Our view remains that this is a new bull market in stocks, so we want to continue using any weakness towards 10,000 in the Nifty 50 to be adding exposure. With that said, just as we would pull the weeds out of our garden periodically to keep it healthy, we want to do the same with our portfolios.
And what better time to review your portfolio than at the end of the quarter?
In this post, we’re going to show a few examples of stocks that remain out of favor…and their characteristics, so that you can identify any of the weeds in your portfolio and determine the best course of action for them.
After a 44% rally off the March lows, it’s not hard to identify which stocks are still stuck below former support or have not rallied all that much. If your stock isn’t participating in a broad-market rally, then that may be the market telling you there’s an issue with that name. If they didn’t participate in the upside, that relative weakness tells us they’ll likely lead the way lower during any corrections in the broader market.
Our first example of a weak stock is Coal India Ltd. In this case, we’re looking at a name that didn’t participate in the rally at all.
Instead, prices have gone absolutely nowhere since their March lows and are consolidating in what looks like a classic continuation pattern. Any weakness or pause in Equities as an asset class and we’d expect this to be breaking down to new lows.
Click on chart to enlarge view.
The second type of stock is a name like JSW Steel Ltd., which actually outperformed the nifty 50 since the March lows, but is still stuck below former support/resistance. Well, if the stock is still in a downtrend we don’t care how much it went up. The risk is still to the downside.
Notice how despite prices rallying 56%, the stock couldn’t get back above former support at 209 and momentum failed to get overbought. Could it consolidate sideways and eventually break out? Sure, but that’s the lower-probability outcome in our opinion given the relative weakness of the entire sector/industry group. We’ll let it be someone else’s problem until that happens. For now, we want to be avoiding it.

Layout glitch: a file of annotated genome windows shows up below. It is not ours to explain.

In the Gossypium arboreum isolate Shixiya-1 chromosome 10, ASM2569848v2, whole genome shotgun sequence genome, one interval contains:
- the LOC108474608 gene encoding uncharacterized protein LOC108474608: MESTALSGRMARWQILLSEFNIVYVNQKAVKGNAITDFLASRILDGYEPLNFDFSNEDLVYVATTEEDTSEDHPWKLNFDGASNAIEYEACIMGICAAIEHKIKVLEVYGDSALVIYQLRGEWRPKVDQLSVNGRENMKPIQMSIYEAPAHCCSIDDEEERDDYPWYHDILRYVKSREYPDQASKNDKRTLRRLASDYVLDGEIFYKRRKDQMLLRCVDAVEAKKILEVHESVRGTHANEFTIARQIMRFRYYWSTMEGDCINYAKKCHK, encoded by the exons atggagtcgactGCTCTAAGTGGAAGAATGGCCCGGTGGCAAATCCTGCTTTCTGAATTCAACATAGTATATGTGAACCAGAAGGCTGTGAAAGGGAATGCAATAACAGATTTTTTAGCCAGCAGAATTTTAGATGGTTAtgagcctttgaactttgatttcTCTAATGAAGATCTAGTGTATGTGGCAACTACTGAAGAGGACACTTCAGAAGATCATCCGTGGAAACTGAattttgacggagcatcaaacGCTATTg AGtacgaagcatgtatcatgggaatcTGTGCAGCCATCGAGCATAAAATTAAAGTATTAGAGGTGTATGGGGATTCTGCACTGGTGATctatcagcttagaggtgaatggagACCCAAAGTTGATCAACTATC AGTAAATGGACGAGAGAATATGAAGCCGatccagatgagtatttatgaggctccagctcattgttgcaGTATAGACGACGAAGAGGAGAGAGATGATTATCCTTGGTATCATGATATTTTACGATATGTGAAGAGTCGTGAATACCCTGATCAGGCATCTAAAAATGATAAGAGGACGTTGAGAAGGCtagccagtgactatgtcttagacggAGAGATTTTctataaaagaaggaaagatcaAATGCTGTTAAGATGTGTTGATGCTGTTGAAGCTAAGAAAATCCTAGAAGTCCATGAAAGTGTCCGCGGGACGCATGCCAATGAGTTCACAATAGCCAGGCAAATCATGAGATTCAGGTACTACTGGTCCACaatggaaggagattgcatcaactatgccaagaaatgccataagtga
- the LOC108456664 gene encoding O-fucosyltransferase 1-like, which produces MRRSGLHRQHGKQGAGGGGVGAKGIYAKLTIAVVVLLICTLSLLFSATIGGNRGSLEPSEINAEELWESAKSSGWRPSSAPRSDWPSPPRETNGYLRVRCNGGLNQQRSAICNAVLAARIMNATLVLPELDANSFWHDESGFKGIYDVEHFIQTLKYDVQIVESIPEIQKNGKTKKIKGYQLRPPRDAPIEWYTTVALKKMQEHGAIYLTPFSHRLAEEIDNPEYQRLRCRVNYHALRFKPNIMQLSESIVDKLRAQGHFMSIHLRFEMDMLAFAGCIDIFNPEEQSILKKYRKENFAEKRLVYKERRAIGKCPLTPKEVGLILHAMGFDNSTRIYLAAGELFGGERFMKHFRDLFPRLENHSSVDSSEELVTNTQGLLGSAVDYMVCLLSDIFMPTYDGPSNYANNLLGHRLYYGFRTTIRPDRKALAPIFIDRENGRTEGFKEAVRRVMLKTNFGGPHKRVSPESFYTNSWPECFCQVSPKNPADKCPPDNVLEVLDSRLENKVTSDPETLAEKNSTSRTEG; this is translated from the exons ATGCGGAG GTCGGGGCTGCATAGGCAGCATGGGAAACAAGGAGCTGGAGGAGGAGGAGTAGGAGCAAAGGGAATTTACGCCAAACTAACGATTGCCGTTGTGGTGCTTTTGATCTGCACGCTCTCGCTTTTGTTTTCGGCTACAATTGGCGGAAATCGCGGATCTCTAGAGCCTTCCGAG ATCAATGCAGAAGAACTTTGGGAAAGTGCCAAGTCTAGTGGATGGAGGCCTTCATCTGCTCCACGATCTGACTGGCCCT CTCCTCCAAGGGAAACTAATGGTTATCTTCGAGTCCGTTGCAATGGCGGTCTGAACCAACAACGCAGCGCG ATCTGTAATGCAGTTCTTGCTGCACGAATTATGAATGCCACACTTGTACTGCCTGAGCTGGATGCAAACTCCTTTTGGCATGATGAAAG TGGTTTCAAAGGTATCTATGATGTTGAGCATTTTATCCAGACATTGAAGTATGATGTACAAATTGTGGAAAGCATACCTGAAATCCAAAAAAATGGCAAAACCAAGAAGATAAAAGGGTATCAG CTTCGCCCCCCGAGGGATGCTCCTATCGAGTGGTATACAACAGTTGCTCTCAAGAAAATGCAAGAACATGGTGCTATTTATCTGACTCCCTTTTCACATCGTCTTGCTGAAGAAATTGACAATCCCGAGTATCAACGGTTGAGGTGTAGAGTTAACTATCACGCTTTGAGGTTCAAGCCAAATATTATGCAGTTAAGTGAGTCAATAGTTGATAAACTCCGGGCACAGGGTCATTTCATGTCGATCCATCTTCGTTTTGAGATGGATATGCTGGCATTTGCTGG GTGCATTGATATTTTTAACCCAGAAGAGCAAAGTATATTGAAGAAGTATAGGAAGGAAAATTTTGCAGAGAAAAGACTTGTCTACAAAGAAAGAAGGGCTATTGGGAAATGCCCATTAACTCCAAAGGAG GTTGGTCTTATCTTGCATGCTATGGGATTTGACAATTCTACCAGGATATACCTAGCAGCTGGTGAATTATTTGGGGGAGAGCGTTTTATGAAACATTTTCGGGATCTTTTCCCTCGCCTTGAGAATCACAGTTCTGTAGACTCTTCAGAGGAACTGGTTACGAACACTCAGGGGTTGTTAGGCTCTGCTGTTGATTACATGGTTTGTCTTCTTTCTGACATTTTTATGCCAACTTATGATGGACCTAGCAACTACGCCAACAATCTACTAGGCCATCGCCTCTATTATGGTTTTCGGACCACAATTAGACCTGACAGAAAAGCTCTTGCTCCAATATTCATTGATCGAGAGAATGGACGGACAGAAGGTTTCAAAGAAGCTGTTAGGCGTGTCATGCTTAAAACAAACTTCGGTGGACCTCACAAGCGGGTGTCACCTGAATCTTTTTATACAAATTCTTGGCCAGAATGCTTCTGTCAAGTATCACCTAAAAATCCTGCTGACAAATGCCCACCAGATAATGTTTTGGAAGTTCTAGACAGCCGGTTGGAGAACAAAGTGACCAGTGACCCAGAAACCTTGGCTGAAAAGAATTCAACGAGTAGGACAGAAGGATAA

The third type of stock is one which was trending higher but is now breaking to the downside. Here’s IGL, which was in a long-term uptrend, but failed to break out with the broader market.
Instead, prices consolidated sideways for three months and are now breaking down instead of out! Momentum is in a bearish range and prices are back below their 200-day moving average, suggesting sellers have taken control and increased volatility/downside is likely ahead. We cannot own stocks with these characteristics.
There are not a ton of stocks out there below their March lows, but the last type would be any stocks that are still at or below their March lows. Those are probably not stocks we want to be owning if they’re continuing to fall during a 44% rally in the major indexes.
To conclude, a bull market in stocks does not excuse poor risk and portfolio management. Despite generally rising prices in Equities, there are still plenty of stocks that are not participating to the upside to the same degree as the average or above-average stock. We still want to focus on owning the names showing strength and positive momentum characteristics on an absolute and relative basis.
Thankfully, many of the stocks we’ve been buying have worked very well.
With that said, we’ll be reviewing those and discussing the themes we want to take advantage of over the next three months in the Quarterly Playbook we’ll be releasing for members in the next day or two.
Thanks as always for reading. And as you’re doing your portfolio review, if you want our opinion on any names you can contact us here and we’ll get back to you as soon as we can.